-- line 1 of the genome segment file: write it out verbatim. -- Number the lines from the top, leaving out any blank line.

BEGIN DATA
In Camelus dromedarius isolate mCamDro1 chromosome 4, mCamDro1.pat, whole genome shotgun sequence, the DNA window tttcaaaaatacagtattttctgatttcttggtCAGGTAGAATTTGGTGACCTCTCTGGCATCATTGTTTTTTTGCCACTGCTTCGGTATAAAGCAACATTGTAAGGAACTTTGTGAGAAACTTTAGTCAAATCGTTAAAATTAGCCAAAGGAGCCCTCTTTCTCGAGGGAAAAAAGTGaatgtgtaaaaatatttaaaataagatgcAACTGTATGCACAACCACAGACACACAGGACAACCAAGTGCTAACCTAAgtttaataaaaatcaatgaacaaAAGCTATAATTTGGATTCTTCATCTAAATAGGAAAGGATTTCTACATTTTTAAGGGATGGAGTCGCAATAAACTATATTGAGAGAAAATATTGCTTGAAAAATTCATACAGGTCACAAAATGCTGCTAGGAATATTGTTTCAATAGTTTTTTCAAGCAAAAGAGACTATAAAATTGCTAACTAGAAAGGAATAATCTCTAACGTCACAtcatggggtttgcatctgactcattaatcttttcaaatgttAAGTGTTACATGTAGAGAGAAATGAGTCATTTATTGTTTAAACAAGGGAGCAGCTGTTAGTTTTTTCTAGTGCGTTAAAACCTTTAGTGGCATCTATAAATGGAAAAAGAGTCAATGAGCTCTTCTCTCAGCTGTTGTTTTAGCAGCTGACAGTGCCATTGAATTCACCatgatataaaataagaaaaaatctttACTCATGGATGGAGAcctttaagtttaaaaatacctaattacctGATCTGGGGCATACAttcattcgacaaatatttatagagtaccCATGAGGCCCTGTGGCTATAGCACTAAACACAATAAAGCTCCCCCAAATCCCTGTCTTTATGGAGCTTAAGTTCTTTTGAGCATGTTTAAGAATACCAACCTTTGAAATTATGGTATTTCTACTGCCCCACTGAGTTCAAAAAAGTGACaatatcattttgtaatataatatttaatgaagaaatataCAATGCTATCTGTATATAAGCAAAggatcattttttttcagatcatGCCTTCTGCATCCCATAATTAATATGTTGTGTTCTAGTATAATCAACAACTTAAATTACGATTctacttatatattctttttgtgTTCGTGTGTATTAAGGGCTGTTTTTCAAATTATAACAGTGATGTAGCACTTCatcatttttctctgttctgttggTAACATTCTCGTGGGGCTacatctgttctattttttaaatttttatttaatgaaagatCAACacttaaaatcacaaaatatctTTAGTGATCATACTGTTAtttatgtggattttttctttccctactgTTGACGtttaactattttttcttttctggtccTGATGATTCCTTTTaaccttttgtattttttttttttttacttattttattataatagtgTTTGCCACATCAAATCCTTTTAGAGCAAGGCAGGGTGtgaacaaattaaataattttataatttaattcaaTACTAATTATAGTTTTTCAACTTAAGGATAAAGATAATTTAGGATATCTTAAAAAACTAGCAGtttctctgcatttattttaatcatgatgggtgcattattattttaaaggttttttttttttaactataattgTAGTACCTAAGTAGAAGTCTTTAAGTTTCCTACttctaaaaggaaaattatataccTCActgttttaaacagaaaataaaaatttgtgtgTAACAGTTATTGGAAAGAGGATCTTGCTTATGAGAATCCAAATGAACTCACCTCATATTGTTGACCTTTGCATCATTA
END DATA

In Camelus dromedarius isolate mCamDro1 chromosome 4, mCamDro1.pat, whole genome shotgun sequence, the DNA window tttcaaaaatacagtattttctgatttcttggtCAGGTAGAATTTGGTGACCTCTCTGGCATCATTGTTTTTTTGCCACTGCTTCGGTATAAAGCAACATTGTAAGGAACTTTGTGAGAAACTTTAGTCAAATCGTTAAAATTAGCCAAAGGAGCCCTCTTTCTCGAGGGAAAAAAGTGaatgtgtaaaaatatttaaaataagatgcAACTGTATGCACAACCACAGACACACAGGACAACCAAGTGCTAACCTAAgtttaataaaaatcaatgaacaaAAGCTATAATTTGGATTCTTCATCTAAATAGGAAAGGATTTCTACATTTTTAAGGGATGGAGTCGCAATAAACTATATTGAGAGAAAATATTGCTTGAAAAATTCATACAGGTCACAAAATGCTGCTAGGAATATTGTTTCAATAGTTTTTTCAAGCAAAAGAGACTATAAAATTGCTAACTAGAAAGGAATAATCTCTAACGTCACAtcatggggtttgcatctgactcattaatcttttcaaatgttAAGTGTTACATGTAGAGAGAAATGAGTCATTTATTGTTTAAACAAGGGAGCAGCTGTTAGTTTTTTCTAGTGCGTTAAAACCTTTAGTGGCATCTATAAATGGAAAAAGAGTCAATGAGCTCTTCTCTCAGCTGTTGTTTTAGCAGCTGACAGTGCCATTGAATTCACCatgatataaaataagaaaaaatctttACTCATGGATGGAGAcctttaagtttaaaaatacctaattacctGATCTGGGGCATACAttcattcgacaaatatttatagagtaccCATGAGGCCCTGTGGCTATAGCACTAAACACAATAAAGCTCCCCCAAATCCCTGTCTTTATGGAGCTTAAGTTCTTTTGAGCATGTTTAAGAATACCAACCTTTGAAATTATGGTATTTCTACTGCCCCACTGAGTTCAAAAAAGTGACaatatcattttgtaatataatatttaatgaagaaatataCAATGCTATCTGTATATAAGCAAAggatcattttttttcagatcatGCCTTCTGCATCCCATAATTAATATGTTGTGTTCTAGTATAATCAACAACTTAAATTACGATTctacttatatattctttttgtgTTCGTGTGTATTAAGGGCTGTTTTTCAAATTATAACAGTGATGTAGCACTTCatcatttttctctgttctgttggTAACATTCTCGTGGGGCTacatctgttctattttttaaatttttatttaatgaaagatCAACacttaaaatcacaaaatatctTTAGTGATCATACTGTTAtttatgtggattttttctttccctactgTTGACGtttaactattttttcttttctggtccTGATGATTCCTTTTaaccttttgtattttttttttttttacttattttattataatagtgTTTGCCACATCAAATCCTTTTAGAGCAAGGCAGGGTGtgaacaaattaaataattttataatttaattcaaTACTAATTATAGTTTTTCAACTTAAGGATAAAGATAATTTAGGATATCTTAAAAAACTAGCAGtttctctgcatttattttaatcatgatgggtgcattattattttaaaggttttttttttttaactataattgTAGTACCTAAGTAGAAGTCTTTAAGTTTCCTACttctaaaaggaaaattatataccTCActgttttaaacagaaaataaaaatttgtgtgTAACAGTTATTGGAAAGAGGATCTTGCTTATGAGAATCCAAATGAACTCACCTCATATTGTTGACCTTTGCATCATTA